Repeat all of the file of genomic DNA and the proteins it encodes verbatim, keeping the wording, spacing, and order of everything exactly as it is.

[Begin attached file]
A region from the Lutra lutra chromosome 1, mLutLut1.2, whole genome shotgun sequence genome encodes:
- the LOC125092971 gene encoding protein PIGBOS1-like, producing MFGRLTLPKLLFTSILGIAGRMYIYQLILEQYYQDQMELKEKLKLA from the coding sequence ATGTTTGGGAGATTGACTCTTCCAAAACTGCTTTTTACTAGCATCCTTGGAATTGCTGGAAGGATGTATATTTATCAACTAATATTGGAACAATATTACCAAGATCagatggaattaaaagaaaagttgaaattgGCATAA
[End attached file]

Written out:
A region from the Lutra lutra chromosome 1, mLutLut1.2, whole genome shotgun sequence genome encodes:
- the LOC125092971 gene encoding protein PIGBOS1-like, producing MFGRLTLPKLLFTSILGIAGRMYIYQLILEQYYQDQMELKEKLKLA from the coding sequence ATGTTTGGGAGATTGACTCTTCCAAAACTGCTTTTTACTAGCATCCTTGGAATTGCTGGAAGGATGTATATTTATCAACTAATATTGGAACAATATTACCAAGATCagatggaattaaaagaaaagttgaaattgGCATAA